When you have two images, you have many options of viewing them. Stereo viewing cards are displayed with right and left images, producing a three-dimensional effect. Merging photos in an analytical image is also another option. Blue and red paper glasses is the most common and the cheapest to create the desired effect. It is what Matjaž uses in most of his exhibitions. The only downside is that you lose some colors when looking through filters.
If you shoot anaglyphs, which is the most popular, avoid cyan color codes red and blue. When looking at colors through 3D glasses, it can hurt the eyes a little. You can take care of this while you’re shooting or try to fix it post production
Another difficulty Matjaž points out is when photos are digital, the colors are presented within an RGB format but when printing, a photo is automatically converted to CMYK – a format that when printed, changes color tones. This is a big “rookie” mistake according to Matjaz.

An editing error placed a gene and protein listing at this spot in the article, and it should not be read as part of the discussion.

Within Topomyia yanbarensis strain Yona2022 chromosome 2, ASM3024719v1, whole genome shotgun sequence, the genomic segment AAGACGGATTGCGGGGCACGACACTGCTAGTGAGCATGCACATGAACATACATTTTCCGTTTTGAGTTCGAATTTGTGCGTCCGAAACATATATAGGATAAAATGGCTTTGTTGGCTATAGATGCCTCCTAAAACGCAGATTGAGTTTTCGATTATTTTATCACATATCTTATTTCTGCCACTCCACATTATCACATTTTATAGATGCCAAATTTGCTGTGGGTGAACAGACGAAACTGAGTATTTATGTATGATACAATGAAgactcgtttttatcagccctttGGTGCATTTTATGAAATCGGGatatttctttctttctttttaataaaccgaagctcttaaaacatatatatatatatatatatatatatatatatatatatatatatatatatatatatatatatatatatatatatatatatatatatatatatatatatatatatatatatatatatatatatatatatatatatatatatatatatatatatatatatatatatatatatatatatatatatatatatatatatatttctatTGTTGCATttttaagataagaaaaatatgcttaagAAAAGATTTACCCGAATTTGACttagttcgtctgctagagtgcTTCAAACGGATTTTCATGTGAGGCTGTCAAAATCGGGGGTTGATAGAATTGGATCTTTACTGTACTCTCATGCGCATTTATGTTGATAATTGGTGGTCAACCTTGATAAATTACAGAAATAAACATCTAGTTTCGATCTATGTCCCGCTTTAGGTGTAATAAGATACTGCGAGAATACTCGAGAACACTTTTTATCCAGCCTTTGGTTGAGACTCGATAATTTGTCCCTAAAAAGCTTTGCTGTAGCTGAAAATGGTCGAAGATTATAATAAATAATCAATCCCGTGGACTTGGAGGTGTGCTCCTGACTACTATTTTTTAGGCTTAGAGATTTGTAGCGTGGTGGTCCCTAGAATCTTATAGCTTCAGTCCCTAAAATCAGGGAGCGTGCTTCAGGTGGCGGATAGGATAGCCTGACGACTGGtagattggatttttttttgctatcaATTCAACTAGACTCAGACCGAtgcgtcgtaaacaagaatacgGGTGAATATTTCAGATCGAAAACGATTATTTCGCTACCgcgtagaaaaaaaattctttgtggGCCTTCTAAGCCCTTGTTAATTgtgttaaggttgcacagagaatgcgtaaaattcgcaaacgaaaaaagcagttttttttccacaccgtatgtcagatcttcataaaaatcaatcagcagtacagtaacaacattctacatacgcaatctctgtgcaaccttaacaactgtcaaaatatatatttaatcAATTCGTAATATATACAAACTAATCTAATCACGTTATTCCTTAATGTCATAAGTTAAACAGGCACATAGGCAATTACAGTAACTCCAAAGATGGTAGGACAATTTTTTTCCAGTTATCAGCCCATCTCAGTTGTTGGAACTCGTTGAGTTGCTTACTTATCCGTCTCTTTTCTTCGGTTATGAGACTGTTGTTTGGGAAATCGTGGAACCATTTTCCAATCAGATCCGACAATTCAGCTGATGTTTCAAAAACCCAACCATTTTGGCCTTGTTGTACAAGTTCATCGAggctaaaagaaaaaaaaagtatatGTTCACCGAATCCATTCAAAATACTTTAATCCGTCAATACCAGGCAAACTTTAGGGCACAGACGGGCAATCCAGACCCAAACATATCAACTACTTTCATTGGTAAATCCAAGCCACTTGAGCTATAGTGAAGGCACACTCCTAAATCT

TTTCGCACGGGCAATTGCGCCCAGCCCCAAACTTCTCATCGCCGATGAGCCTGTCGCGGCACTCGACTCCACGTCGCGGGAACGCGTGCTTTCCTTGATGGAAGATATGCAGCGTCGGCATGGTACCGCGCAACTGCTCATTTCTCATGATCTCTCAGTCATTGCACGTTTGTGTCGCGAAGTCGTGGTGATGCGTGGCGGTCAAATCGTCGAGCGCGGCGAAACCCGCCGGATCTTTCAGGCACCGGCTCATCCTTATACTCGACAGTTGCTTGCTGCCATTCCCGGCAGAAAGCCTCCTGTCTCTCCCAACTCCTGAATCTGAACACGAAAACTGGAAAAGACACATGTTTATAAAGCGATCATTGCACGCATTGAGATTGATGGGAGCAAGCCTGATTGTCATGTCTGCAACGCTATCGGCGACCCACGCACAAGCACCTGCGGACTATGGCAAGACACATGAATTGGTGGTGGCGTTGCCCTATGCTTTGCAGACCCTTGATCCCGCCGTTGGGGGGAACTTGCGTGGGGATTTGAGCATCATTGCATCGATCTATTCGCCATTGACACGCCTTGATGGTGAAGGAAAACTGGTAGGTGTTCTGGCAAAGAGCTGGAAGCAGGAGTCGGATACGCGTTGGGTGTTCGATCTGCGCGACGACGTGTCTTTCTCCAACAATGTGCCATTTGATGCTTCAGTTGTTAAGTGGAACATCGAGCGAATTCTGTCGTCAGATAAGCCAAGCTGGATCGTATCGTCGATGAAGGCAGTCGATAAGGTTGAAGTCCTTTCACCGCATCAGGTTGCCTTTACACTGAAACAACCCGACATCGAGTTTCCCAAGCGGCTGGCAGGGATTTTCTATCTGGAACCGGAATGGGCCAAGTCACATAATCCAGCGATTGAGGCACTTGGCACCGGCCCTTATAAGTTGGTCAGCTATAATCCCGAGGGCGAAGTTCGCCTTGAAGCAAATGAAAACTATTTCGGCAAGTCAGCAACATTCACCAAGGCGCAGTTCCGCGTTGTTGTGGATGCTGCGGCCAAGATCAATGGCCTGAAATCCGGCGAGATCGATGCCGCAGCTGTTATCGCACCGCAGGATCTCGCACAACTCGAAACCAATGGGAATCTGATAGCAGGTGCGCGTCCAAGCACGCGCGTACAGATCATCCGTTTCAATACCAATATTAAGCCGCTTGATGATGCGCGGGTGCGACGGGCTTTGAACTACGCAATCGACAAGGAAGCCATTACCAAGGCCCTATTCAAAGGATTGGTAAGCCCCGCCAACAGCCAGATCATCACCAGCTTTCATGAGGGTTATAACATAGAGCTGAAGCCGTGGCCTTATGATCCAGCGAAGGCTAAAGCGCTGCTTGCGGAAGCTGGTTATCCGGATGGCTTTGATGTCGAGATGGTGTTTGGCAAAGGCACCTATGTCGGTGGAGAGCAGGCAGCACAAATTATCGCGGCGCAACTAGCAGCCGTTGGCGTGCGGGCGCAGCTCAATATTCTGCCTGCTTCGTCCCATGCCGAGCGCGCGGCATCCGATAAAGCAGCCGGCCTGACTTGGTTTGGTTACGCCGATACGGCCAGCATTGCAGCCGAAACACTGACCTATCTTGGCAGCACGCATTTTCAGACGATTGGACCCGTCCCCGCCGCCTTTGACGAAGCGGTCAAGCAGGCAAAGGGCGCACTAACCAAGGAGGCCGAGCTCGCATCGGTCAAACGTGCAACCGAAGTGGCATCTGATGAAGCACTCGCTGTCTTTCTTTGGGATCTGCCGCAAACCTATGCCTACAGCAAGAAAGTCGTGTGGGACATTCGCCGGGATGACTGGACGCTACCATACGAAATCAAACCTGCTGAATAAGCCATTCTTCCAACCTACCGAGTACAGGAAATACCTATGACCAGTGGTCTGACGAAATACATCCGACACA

“Many people don’t prepare their files to be converted thus changing the whole dynamic of a photo. This unfortunately results in a fear to explore 3D photography – because honestly, you see really bad ones.”
Key points to remember:
• Have two identical cameras or one good camera and tripod
• A lens with a small aperture
• A program or app to calculate distance between cameras and objects
• Software to process your images
The vital equipment Matjaz needs:
• The Nikon D810 and AF-S NIKKOR 24-70mm f/2.8G ED x 2
• A slider and leveler for stability
• A trigger to set off both cameras at the same time
Most importantly, he reminds us to: embrace mistakes. Matjaž Tančič dominates the 3D photography world because of the trials and errors that are behind him. He stresses to start simple and eventually the technicality will follow. His next project will be a series of 3D portraits of refugees in Greece.